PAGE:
I asked myself “What did I learn?” from the Oct. 9, 2013 first Future of Nuclear Conference. I volunteered my services as a camera operator and wannabe contributor. The conference was better attended than I had expected. Many key players were present. Over 80 mostly nuclear industry people although I did spot a couple of anti-nuclear people I had met before.
After watching several speakers who delivered their talks without much enthusiasm I found myself wanting to shake things up a little. After all Ontario is the unsung hero of energy systems in the world. Why not shout and boast about our successes of reduced coal, increased nuclear and renewables (however subsidized) and as a result cleaner air and thriving economy? I found myself wanting to remind everyone of the misplaced praise given by the anti-nuclear movement to German initiatives when Ontario is actually proving to be a much more successful model.
The facilities at the MaRS centre are first rate. The microphones, screens, comforts all very pleasant. Henry Vehovec, the conference organizer, did a nice job of scheduling and promoting the event.
I think my biggest wake-up call from the whole event is that everyone present has there own agenda. This was evident from the response to my grassroots concept that I was promoting the “Energy Reality Project.” I had a one pager attempting to be as concise as possible outlining what the project was about. I had a few responses but it was the lack of enthusiasm that tipped me off that I was too obviously not a big enough player to be taken seriously. Perhaps their lack of response was the result of conditioning after 30 years from road blocks to nuclear.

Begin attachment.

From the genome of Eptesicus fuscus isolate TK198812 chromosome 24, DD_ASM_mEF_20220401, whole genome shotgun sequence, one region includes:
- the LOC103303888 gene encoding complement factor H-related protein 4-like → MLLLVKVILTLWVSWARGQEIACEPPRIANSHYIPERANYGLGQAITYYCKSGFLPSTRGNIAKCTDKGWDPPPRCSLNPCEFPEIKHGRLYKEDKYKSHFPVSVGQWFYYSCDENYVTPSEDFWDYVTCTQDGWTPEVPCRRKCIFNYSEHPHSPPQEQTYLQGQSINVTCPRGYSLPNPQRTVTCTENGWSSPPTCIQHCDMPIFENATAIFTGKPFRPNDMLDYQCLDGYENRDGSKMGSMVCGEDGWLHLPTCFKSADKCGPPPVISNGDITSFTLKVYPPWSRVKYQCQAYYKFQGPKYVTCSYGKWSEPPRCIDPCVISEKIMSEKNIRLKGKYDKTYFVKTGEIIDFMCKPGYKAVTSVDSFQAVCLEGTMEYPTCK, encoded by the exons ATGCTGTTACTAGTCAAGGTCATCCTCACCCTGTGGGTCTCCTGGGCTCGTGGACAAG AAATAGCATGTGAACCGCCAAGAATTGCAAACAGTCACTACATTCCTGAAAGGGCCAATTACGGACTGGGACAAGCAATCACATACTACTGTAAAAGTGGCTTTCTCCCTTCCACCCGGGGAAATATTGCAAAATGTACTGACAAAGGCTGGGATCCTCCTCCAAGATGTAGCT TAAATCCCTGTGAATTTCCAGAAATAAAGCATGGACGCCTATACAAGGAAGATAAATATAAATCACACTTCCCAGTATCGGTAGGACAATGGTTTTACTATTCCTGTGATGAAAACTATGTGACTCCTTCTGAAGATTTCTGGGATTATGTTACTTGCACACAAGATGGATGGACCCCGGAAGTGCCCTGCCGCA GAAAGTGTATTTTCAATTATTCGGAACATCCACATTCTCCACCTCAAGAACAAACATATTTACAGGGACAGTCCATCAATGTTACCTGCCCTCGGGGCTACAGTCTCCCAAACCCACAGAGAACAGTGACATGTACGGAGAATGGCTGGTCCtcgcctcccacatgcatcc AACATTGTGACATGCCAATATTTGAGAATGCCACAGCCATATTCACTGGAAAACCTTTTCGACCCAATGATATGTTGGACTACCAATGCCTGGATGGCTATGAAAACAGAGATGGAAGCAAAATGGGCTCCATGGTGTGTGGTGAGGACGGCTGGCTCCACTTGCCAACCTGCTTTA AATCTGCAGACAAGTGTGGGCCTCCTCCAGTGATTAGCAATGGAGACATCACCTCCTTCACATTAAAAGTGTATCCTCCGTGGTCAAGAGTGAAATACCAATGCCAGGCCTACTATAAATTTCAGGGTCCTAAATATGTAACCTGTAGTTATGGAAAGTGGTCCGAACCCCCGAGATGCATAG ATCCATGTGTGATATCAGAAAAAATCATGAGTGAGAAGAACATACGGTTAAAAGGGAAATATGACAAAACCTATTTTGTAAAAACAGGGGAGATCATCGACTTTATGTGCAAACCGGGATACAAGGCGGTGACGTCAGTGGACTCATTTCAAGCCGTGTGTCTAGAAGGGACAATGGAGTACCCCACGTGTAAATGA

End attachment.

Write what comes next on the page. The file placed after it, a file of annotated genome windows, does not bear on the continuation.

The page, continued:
After a couple of years of doing conferences I find that the few in Canada that I have attended leaves me thinking we are too insular and lacking in PR and ambition. The two Thorium Energy Alliance conferences I attended in Chicago had far more visible enthusiasm.
Tom Mitchell from OPG gave a slow and low key speech that had an off the cuff delivery. It was hard to tell if he actually was using notes. But, there would be few places he could speak where the audience would have been as attentive and interested in what he had to say. It’s not that he doesn’t deserve it. He does manage the largest utility company in Canada. OPG runs Pickering and Darlington and owns the Bruce reactors which combined provide 60% of Ontario’s electricity and that is in addition to a mix of hydro, gas, coal, biomass and wind.
I walked away from the conference realizing that the nuclear industry in Canada (mostly Ontario) is in desperate need of revitalization. Very much like the house of commons proceedings I see a large group of individuals who appear to be powerless and frustrated at their lack of influence over the few that actually have power. What’s worse is that the power is in the hands of those who do not understand the important role that nuclear energy provides.